Ecuador, Egypt, India, Israel, Italy, Jordan,
    Morocco, Pakistan, Sweden, Turkey, Uganda and the
    United Kingdom
  • According to the United Nations Population Fund
    estimates as many as 5000 females being killed
    each year

Malaysia Indonesia
  • Human Rights Perspectives

  • Demographics
  • Population 238,500,000
  • 88 Muslim
  • Largest Muslim Majority Country
  • History
  • Former Dutch Colony / Colonial Legacy
  • Sukarno (1945-1967) and Suharto (1967-1998)
  • Democracy?

Human Rights
  • Aceh and Papua
  • Indigenous Minorities
  • Muslim on Muslim Abuses
  • Freedom of Religion
  • Sharia Law
  • Recently instituted in Aceh
  • Only applies to Muslims

  • Demographics
  • Population 23,500,000
  • 58 Malaysian, 24 Chinese
  • History
  • Former British Colony / Colonial Legacy
  • Federal Constitutional Monarchy

Human Rights
  • Ethno-Religious Discrimination
  • Must be Muslim to be Malay
  • Malay / Chinese Tensions
  • Freedom of Religion
  • Conversion of Minors
  • Apostasy
  • Sharia Law

Comparisons Contrasts
  • Postcolonial Legacy
  • Sharia vs. Civil Law
  • Inherent Contradictions of Rights

The West Islam
  • A human rights perspective

Human Rights Abuses
  • Specifically looking at abuses against Muslims in
    non-Islamic states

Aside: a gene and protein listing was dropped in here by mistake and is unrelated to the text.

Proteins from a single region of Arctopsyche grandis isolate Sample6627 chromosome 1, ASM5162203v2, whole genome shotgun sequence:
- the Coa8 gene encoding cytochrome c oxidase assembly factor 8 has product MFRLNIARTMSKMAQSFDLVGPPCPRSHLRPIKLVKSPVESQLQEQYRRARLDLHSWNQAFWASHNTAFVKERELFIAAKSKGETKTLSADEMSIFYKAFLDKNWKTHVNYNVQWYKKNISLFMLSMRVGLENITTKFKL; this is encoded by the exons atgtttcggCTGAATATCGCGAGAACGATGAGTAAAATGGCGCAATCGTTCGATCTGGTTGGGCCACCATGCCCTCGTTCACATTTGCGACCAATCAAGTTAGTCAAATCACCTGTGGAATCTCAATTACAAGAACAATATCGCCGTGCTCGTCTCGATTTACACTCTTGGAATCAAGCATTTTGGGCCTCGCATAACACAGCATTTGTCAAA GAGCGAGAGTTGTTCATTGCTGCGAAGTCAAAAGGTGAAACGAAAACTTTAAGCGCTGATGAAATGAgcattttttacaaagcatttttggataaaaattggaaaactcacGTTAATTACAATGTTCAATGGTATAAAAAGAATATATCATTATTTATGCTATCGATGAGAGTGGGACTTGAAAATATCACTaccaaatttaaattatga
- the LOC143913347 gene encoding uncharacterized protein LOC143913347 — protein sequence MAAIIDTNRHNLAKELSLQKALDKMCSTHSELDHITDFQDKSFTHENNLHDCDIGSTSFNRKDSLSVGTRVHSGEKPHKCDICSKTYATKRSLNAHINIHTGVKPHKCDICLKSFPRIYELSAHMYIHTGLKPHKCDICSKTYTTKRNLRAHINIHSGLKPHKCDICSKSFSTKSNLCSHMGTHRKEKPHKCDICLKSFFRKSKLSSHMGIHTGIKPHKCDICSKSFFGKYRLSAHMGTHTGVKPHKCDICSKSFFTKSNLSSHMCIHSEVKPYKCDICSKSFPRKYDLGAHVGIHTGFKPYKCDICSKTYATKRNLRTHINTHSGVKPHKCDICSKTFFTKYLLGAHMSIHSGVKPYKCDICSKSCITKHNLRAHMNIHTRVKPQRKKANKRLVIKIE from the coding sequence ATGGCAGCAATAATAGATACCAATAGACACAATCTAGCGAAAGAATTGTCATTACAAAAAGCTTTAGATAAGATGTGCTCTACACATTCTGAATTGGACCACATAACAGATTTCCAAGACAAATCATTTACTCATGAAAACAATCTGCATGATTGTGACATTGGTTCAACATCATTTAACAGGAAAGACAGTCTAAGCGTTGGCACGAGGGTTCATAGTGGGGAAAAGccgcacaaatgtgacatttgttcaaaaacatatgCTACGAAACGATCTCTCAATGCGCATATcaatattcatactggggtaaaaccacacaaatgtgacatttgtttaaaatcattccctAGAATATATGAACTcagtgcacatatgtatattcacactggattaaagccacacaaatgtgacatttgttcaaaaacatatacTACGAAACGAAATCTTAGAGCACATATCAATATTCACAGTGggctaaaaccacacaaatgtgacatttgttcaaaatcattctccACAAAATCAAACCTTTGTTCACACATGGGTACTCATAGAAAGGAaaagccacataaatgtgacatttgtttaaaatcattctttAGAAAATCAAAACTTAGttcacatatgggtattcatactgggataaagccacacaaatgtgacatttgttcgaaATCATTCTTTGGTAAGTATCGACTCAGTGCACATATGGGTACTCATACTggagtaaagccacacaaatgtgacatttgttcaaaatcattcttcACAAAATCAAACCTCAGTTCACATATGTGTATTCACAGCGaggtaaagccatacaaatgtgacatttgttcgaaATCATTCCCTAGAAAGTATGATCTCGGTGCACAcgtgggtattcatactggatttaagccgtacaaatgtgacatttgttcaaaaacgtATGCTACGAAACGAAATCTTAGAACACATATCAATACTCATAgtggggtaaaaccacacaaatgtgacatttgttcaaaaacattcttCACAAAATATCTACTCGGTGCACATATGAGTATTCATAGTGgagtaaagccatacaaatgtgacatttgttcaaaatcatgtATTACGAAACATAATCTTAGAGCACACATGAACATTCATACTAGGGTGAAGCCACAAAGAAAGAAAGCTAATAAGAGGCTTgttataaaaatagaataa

• For the sake of argument, we accept any denial of
    religious or civil freedom as an abuse of HR.
  • Questions to ask
  • At what points do security concerns override
    ones individual rights?
  • At what point should religion of any type take a
    backseat to secular national interests or

United States
  • Special interest detainees
  • 1,200 non-citizens held on suspicion of Al Qaeda
  • Held under immigration laws
  • Secret court proceedings
  • Unnecessarily restrictive conditions
  • Guantanamo Bay detainees
  • Geneva does not apply
  • Hold as long as the U.S. wishes
  • 2002 ruling courts do not have jurisdiction to
    hear complaints from aliens held by the U.S.
    outside of sovereign territory
  • Enemy Combatants
  • No more designation of Prisoner of War

United States
  • The U.S. has taken a hardened approach in dealing
    with Muslims suspected of international terror.
  • Questions
  • Is the secretive approach necessary?
  • What of the anti-Geneva arguments? Are any of
    them valid?
  • Torture and aggressive interrogation techniques
    is there a difference?
  • Culturally, can we differentiate between our
    treatment of Muslims living in our country versus
    those with enemy combatant status?

  • Headscarf legislation
  • containing the forces of Islamic theocracy by
    outlawing the most innocuous manifestation of
    Islamic anti-secularism
  • Ban of all public religious symbols in state
    schools ex large crosses, Sikh turbans, Muslim
  • Effective Sept. 2004 In five months, 39 Muslim
    girls and 3 Sikh boys were expelled

  • France is obviously suffering blowback from its
    colonial escapades in the early late 19th
  • Questions
  • Is supporting across the board secularism is
    French public schools really a bad thing?
  • Racial tensions between French nationals and Arab
    immigrants are rising what agency do immigrants
    have in assimilating into their new homes?
  • Can we consider this a human rights abuse?

The Jyllands-Posten Muhammad cartoons controversy
began after editorial cartoons depicting the